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Howard Ain, Troubleshooter: New Power Plant Rules
CINCINNATI (Howard Ain) -- President Obama proposed new rules to cut emissions at electric power plants in an effort to curb global warming Monday.
This cutback in greenhouse gases can affect our utility rates. The new limits on greenhouse gas emissions will give states until mid-2018, in some circumstances, to determine how they'll reach their targets. This delay, until after President Obama leaves office, raises questions about the fate of the proposed legislation.
The rules to cut back carbon emissions from power plants are expected to lead to the closing of coal-fired electric generating plants. Plants like Duke Energy's Beckjord facility, which is slated to close by next year due to existing environmental regulations. Duke has retired or has announced retirement of nearly 6,800 megawatts of older coal and large oil-fired generation plants.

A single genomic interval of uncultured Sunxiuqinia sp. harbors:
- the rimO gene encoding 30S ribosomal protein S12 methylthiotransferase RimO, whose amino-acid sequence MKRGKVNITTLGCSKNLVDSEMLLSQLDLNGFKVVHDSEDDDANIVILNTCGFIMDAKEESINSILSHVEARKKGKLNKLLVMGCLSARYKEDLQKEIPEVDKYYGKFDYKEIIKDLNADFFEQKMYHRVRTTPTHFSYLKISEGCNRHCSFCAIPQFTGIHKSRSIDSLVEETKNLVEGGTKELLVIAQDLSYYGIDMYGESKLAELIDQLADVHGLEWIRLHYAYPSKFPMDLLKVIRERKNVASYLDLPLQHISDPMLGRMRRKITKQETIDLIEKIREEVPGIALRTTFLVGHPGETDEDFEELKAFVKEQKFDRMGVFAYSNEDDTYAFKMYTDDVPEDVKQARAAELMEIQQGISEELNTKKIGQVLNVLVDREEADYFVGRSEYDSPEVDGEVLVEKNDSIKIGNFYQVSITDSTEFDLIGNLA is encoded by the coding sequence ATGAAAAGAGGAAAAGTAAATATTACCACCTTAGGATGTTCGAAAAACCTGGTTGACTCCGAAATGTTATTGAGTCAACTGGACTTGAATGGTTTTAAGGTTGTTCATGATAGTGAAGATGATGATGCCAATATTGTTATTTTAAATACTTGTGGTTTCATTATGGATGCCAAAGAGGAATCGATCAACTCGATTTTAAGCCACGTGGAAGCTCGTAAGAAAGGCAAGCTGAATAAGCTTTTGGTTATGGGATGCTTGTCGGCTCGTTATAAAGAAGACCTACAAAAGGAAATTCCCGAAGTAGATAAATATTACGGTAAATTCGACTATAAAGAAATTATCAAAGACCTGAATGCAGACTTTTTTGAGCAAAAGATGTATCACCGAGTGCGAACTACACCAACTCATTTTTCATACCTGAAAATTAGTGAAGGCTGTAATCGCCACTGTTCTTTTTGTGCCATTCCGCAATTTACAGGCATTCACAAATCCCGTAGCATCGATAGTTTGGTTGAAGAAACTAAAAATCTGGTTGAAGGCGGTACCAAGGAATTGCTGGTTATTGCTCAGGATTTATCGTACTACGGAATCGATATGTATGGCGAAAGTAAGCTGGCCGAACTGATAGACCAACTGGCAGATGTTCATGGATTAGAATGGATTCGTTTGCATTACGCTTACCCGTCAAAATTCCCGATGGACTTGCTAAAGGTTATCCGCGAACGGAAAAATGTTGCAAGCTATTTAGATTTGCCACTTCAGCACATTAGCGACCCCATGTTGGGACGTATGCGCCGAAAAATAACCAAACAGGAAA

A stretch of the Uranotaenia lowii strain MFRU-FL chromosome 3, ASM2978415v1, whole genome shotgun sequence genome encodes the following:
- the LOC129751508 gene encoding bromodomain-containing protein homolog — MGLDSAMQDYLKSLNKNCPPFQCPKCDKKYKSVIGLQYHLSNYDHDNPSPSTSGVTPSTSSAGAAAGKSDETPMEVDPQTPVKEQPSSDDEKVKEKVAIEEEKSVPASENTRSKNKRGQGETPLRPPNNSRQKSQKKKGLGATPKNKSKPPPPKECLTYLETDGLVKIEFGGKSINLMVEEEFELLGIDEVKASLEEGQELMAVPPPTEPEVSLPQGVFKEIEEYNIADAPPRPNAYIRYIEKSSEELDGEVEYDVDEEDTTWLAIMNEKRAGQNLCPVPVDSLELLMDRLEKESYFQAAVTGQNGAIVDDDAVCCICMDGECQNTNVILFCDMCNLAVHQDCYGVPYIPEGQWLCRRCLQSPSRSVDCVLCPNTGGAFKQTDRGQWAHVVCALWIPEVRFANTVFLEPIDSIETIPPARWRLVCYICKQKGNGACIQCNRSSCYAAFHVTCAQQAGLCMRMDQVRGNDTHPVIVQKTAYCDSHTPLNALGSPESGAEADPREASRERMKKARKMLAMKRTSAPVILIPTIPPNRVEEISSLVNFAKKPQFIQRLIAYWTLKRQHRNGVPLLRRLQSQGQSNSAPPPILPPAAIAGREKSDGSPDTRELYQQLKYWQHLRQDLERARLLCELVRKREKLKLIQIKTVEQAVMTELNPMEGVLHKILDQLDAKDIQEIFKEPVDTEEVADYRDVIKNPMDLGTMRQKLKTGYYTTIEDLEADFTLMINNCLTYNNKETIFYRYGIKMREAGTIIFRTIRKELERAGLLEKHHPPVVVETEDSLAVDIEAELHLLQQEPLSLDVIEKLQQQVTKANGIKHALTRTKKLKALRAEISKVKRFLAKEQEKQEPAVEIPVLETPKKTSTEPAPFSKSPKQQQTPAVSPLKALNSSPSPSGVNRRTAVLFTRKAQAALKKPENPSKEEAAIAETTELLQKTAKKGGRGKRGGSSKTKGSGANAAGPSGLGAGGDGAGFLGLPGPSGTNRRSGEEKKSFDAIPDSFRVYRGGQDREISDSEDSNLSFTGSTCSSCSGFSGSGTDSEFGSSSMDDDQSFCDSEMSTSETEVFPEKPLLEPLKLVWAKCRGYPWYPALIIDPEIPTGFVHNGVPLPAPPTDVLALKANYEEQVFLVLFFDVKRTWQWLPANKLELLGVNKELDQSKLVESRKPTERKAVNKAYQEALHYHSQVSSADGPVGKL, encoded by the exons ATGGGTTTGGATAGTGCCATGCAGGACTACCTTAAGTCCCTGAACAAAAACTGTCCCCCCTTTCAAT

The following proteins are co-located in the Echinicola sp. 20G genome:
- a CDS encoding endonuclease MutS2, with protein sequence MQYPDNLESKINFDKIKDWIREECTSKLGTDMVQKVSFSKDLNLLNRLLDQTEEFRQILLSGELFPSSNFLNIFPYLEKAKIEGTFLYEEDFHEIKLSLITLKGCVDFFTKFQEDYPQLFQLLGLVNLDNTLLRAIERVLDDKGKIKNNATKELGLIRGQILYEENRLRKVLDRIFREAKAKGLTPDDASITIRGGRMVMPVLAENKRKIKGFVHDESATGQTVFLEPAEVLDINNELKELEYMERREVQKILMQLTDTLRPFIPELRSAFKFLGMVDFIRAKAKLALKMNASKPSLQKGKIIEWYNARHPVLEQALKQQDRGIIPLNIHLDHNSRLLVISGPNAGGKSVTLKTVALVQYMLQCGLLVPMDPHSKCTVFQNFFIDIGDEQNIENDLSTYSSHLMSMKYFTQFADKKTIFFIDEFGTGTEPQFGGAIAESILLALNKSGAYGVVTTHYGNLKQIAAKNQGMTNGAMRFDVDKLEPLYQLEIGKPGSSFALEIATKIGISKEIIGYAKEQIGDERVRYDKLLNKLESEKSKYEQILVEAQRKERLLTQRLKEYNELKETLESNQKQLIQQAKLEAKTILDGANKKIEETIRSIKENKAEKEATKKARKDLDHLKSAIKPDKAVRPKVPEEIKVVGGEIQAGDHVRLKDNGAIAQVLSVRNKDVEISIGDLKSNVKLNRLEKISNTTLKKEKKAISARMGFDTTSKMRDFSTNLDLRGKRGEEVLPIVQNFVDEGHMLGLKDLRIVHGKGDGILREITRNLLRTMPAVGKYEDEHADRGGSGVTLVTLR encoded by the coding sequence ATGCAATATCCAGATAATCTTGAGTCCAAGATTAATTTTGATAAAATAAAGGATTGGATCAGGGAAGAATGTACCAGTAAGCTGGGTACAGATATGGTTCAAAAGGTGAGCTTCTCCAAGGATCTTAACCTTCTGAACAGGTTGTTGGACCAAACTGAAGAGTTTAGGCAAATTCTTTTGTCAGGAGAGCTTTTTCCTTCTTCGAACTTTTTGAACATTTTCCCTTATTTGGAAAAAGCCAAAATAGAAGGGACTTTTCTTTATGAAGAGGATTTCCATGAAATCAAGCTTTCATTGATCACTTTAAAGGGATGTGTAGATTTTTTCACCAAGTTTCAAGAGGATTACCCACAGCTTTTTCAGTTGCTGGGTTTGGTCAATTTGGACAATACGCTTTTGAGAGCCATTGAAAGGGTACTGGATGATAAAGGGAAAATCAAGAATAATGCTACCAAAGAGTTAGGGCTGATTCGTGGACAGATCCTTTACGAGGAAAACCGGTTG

A Duke spokeswoman says it's too soon to say what effect these new regulations would have on electric rates. But, we're already seeing rates go up in anticipation of the new regulations. The U.S. Chamber of Commerce predicts, if enacted, the new rules would lead to an increase in electric rates totaling 17 billion dollars a year over the next 16 years. This, because it predicts the rules could force the closure of 114,000 megawatts of coal plants over that time.
Environmental Protection Agency Administrator, Gina McCarthy, says the rules are needed to cutback on greenhouse gases which, she says, has led to climate change.
Gina McCarthy, "In 2030 when the states meet their final goals it will result in 30% less carbon pollution from the power sector across the United States in comparison to 2005 levels."
Just to put that in perspective, that's as if they cancelled out all the annual carbon pollution from 2/3 of the cars and trucks in America. At this point, the nation has 600 coal-fired plants which still produce 39-percent of the nation's energy. Republicans in Congress are vowing to challenge the President's emissions plan saying it will cost jobs.
Some utility companies have been given approval to add fees to cover the additional cost of generating electricity. Duke Energy filed its own request for such a fee on Thursday. If approved, next year you'd see a small increase in Duke's electric bills in the winter and a small decrease in summer. But again, that has to be approved.
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